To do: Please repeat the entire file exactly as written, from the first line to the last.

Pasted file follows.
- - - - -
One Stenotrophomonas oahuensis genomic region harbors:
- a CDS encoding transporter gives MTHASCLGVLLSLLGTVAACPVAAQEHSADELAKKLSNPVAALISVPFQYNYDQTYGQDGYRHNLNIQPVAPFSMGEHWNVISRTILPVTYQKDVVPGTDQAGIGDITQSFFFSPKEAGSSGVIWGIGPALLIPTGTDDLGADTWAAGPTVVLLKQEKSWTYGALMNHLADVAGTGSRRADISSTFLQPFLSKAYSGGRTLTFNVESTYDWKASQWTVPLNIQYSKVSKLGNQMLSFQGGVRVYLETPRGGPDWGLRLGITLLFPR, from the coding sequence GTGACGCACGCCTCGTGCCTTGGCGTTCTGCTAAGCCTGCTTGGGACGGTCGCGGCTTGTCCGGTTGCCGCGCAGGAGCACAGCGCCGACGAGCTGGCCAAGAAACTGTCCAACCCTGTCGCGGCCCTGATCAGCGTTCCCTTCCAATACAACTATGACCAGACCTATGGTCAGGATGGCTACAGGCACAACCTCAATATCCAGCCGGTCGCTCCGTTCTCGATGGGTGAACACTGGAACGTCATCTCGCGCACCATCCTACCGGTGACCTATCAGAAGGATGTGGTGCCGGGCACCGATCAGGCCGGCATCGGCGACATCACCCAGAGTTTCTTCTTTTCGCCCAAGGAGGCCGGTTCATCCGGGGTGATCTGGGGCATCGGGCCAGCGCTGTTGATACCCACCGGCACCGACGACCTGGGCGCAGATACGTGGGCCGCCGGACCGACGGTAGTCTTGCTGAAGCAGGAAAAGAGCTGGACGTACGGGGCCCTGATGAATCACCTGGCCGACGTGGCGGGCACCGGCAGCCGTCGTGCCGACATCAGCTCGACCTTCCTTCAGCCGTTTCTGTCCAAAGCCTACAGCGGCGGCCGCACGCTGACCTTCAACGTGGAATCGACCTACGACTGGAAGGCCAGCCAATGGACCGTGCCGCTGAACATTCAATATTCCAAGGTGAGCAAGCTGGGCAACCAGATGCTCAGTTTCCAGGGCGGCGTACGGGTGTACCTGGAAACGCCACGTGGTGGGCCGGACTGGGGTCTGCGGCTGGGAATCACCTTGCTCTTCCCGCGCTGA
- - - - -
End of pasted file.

One Stenotrophomonas oahuensis genomic region harbors:
- a CDS encoding transporter gives MTHASCLGVLLSLLGTVAACPVAAQEHSADELAKKLSNPVAALISVPFQYNYDQTYGQDGYRHNLNIQPVAPFSMGEHWNVISRTILPVTYQKDVVPGTDQAGIGDITQSFFFSPKEAGSSGVIWGIGPALLIPTGTDDLGADTWAAGPTVVLLKQEKSWTYGALMNHLADVAGTGSRRADISSTFLQPFLSKAYSGGRTLTFNVESTYDWKASQWTVPLNIQYSKVSKLGNQMLSFQGGVRVYLETPRGGPDWGLRLGITLLFPR, from the coding sequence GTGACGCACGCCTCGTGCCTTGGCGTTCTGCTAAGCCTGCTTGGGACGGTCGCGGCTTGTCCGGTTGCCGCGCAGGAGCACAGCGCCGACGAGCTGGCCAAGAAACTGTCCAACCCTGTCGCGGCCCTGATCAGCGTTCCCTTCCAATACAACTATGACCAGACCTATGGTCAGGATGGCTACAGGCACAACCTCAATATCCAGCCGGTCGCTCCGTTCTCGATGGGTGAACACTGGAACGTCATCTCGCGCACCATCCTACCGGTGACCTATCAGAAGGATGTGGTGCCGGGCACCGATCAGGCCGGCATCGGCGACATCACCCAGAGTTTCTTCTTTTCGCCCAAGGAGGCCGGTTCATCCGGGGTGATCTGGGGCATCGGGCCAGCGCTGTTGATACCCACCGGCACCGACGACCTGGGCGCAGATACGTGGGCCGCCGGACCGACGGTAGTCTTGCTGAAGCAGGAAAAGAGCTGGACGTACGGGGCCCTGATGAATCACCTGGCCGACGTGGCGGGCACCGGCAGCCGTCGTGCCGACATCAGCTCGACCTTCCTTCAGCCGTTTCTGTCCAAAGCCTACAGCGGCGGCCGCACGCTGACCTTCAACGTGGAATCGACCTACGACTGGAAGGCCAGCCAATGGACCGTGCCGCTGAACATTCAATATTCCAAGGTGAGCAAGCTGGGCAACCAGATGCTCAGTTTCCAGGGCGGCGTACGGGTGTACCTGGAAACGCCACGTGGTGGGCCGGACTGGGGTCTGCGGCTGGGAATCACCTTGCTCTTCCCGCGCTGA